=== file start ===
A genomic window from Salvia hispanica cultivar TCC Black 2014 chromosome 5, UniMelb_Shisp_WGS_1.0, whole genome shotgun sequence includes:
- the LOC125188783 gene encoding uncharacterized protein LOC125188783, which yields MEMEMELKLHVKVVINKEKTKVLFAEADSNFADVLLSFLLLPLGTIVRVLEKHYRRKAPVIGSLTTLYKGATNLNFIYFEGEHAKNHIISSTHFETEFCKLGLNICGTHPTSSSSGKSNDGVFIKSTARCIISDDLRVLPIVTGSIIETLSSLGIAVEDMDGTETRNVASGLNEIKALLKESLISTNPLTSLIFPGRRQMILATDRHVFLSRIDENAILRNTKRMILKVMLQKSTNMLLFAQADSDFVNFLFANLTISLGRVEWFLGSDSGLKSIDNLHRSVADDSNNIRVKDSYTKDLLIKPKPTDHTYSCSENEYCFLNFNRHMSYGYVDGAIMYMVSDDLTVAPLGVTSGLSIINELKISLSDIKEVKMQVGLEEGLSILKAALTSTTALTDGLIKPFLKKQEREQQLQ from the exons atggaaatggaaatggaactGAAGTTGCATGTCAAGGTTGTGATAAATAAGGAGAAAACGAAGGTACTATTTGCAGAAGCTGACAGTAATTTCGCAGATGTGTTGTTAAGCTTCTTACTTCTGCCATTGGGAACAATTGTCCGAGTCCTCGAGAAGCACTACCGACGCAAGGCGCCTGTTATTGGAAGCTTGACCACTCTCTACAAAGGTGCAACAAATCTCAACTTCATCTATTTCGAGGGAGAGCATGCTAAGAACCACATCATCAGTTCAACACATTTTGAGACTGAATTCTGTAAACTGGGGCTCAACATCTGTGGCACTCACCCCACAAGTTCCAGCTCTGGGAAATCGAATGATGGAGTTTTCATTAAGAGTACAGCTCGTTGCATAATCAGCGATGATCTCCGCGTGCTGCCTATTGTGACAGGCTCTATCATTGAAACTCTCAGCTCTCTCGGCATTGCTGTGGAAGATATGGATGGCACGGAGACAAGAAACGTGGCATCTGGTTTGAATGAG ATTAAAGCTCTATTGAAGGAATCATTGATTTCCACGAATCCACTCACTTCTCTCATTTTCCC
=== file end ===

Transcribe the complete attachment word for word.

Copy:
A genomic window from Salvia hispanica cultivar TCC Black 2014 chromosome 5, UniMelb_Shisp_WGS_1.0, whole genome shotgun sequence includes:
- the LOC125188783 gene encoding uncharacterized protein LOC125188783, which yields MEMEMELKLHVKVVINKEKTKVLFAEADSNFADVLLSFLLLPLGTIVRVLEKHYRRKAPVIGSLTTLYKGATNLNFIYFEGEHAKNHIISSTHFETEFCKLGLNICGTHPTSSSSGKSNDGVFIKSTARCIISDDLRVLPIVTGSIIETLSSLGIAVEDMDGTETRNVASGLNEIKALLKESLISTNPLTSLIFPGRRQMILATDRHVFLSRIDENAILRNTKRMILKVMLQKSTNMLLFAQADSDFVNFLFANLTISLGRVEWFLGSDSGLKSIDNLHRSVADDSNNIRVKDSYTKDLLIKPKPTDHTYSCSENEYCFLNFNRHMSYGYVDGAIMYMVSDDLTVAPLGVTSGLSIINELKISLSDIKEVKMQVGLEEGLSILKAALTSTTALTDGLIKPFLKKQEREQQLQ from the exons atggaaatggaaatggaactGAAGTTGCATGTCAAGGTTGTGATAAATAAGGAGAAAACGAAGGTACTATTTGCAGAAGCTGACAGTAATTTCGCAGATGTGTTGTTAAGCTTCTTACTTCTGCCATTGGGAACAATTGTCCGAGTCCTCGAGAAGCACTACCGACGCAAGGCGCCTGTTATTGGAAGCTTGACCACTCTCTACAAAGGTGCAACAAATCTCAACTTCATCTATTTCGAGGGAGAGCATGCTAAGAACCACATCATCAGTTCAACACATTTTGAGACTGAATTCTGTAAACTGGGGCTCAACATCTGTGGCACTCACCCCACAAGTTCCAGCTCTGGGAAATCGAATGATGGAGTTTTCATTAAGAGTACAGCTCGTTGCATAATCAGCGATGATCTCCGCGTGCTGCCTATTGTGACAGGCTCTATCATTGAAACTCTCAGCTCTCTCGGCATTGCTGTGGAAGATATGGATGGCACGGAGACAAGAAACGTGGCATCTGGTTTGAATGAG ATTAAAGCTCTATTGAAGGAATCATTGATTTCCACGAATCCACTCACTTCTCTCATTTTCCC